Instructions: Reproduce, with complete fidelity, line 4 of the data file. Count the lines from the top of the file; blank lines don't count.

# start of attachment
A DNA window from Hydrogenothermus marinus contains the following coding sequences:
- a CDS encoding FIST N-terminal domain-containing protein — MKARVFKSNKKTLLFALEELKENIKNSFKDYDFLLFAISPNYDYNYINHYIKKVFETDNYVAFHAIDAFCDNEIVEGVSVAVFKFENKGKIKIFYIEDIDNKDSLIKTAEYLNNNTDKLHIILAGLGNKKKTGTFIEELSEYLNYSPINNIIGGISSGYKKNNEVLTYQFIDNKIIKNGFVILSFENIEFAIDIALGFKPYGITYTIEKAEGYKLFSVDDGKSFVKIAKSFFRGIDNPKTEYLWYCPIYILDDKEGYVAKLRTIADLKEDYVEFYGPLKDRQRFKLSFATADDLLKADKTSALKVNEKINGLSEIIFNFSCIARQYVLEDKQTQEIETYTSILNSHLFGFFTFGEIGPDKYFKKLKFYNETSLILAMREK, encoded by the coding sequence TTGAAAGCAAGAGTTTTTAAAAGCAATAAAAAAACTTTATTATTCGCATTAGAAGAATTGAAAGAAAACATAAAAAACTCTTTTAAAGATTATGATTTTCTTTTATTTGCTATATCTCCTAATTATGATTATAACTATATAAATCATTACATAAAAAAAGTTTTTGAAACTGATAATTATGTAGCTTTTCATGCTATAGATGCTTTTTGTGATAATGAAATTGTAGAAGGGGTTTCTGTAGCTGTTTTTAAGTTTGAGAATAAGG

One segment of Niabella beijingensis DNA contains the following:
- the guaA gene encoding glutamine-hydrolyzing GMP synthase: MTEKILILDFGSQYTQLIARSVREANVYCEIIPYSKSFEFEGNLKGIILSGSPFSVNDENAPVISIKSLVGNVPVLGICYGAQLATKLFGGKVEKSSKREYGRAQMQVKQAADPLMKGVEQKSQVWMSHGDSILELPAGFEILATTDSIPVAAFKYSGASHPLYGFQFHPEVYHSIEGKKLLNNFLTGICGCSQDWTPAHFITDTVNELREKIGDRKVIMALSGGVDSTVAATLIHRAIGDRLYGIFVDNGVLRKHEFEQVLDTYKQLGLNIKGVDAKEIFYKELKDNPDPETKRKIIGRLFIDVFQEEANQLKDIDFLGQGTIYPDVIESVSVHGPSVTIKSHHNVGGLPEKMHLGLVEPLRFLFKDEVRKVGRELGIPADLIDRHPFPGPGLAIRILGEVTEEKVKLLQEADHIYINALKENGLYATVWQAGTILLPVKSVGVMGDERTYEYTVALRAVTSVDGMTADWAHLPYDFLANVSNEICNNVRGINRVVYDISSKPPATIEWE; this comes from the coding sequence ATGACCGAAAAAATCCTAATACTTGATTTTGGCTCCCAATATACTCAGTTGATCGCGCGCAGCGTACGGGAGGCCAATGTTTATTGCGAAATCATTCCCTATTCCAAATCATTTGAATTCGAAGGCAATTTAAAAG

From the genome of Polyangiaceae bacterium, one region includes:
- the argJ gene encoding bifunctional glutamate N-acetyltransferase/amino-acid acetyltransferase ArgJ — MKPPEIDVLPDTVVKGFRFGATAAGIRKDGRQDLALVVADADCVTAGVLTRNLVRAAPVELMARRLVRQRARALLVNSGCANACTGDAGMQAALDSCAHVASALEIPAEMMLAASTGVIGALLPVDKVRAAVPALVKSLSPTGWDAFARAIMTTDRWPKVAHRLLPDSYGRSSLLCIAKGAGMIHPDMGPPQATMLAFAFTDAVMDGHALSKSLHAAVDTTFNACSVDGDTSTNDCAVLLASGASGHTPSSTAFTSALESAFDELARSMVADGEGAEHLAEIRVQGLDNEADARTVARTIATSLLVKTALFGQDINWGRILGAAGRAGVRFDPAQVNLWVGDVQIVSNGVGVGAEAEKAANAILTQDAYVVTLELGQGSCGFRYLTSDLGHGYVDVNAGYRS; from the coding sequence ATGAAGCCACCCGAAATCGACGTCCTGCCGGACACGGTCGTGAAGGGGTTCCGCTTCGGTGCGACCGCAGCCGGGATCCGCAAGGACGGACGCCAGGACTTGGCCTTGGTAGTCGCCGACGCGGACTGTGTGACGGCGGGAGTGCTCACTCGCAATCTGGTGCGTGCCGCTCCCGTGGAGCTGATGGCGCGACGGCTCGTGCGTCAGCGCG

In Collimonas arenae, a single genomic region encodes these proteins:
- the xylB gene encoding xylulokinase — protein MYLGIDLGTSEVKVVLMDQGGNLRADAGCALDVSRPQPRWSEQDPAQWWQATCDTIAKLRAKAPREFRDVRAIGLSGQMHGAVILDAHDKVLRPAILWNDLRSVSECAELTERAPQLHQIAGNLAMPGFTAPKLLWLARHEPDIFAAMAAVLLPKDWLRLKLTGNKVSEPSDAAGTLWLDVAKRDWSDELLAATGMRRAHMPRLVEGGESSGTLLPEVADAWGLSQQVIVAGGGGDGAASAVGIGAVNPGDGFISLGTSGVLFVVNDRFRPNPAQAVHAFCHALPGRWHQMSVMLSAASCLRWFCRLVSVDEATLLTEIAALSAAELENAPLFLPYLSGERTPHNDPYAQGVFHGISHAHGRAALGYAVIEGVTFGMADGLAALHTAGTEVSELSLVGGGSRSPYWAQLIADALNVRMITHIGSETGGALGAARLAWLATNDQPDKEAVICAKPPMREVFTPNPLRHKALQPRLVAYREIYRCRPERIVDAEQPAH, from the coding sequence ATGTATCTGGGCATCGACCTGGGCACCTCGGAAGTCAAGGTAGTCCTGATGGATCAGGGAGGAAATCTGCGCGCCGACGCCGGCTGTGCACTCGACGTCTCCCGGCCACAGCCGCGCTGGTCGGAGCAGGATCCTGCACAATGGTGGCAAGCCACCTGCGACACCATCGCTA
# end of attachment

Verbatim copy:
- the guaA gene encoding glutamine-hydrolyzing GMP synthase: MTEKILILDFGSQYTQLIARSVREANVYCEIIPYSKSFEFEGNLKGIILSGSPFSVNDENAPVISIKSLVGNVPVLGICYGAQLATKLFGGKVEKSSKREYGRAQMQVKQAADPLMKGVEQKSQVWMSHGDSILELPAGFEILATTDSIPVAAFKYSGASHPLYGFQFHPEVYHSIEGKKLLNNFLTGICGCSQDWTPAHFITDTVNELREKIGDRKVIMALSGGVDSTVAATLIHRAIGDRLYGIFVDNGVLRKHEFEQVLDTYKQLGLNIKGVDAKEIFYKELKDNPDPETKRKIIGRLFIDVFQEEANQLKDIDFLGQGTIYPDVIESVSVHGPSVTIKSHHNVGGLPEKMHLGLVEPLRFLFKDEVRKVGRELGIPADLIDRHPFPGPGLAIRILGEVTEEKVKLLQEADHIYINALKENGLYATVWQAGTILLPVKSVGVMGDERTYEYTVALRAVTSVDGMTADWAHLPYDFLANVSNEICNNVRGINRVVYDISSKPPATIEWE; this comes from the coding sequence ATGACCGAAAAAATCCTAATACTTGATTTTGGCTCCCAATATACTCAGTTGATCGCGCGCAGCGTACGGGAGGCCAATGTTTATTGCGAAATCATTCCCTATTCCAAATCATTTGAATTCGAAGGCAATTTAAAAG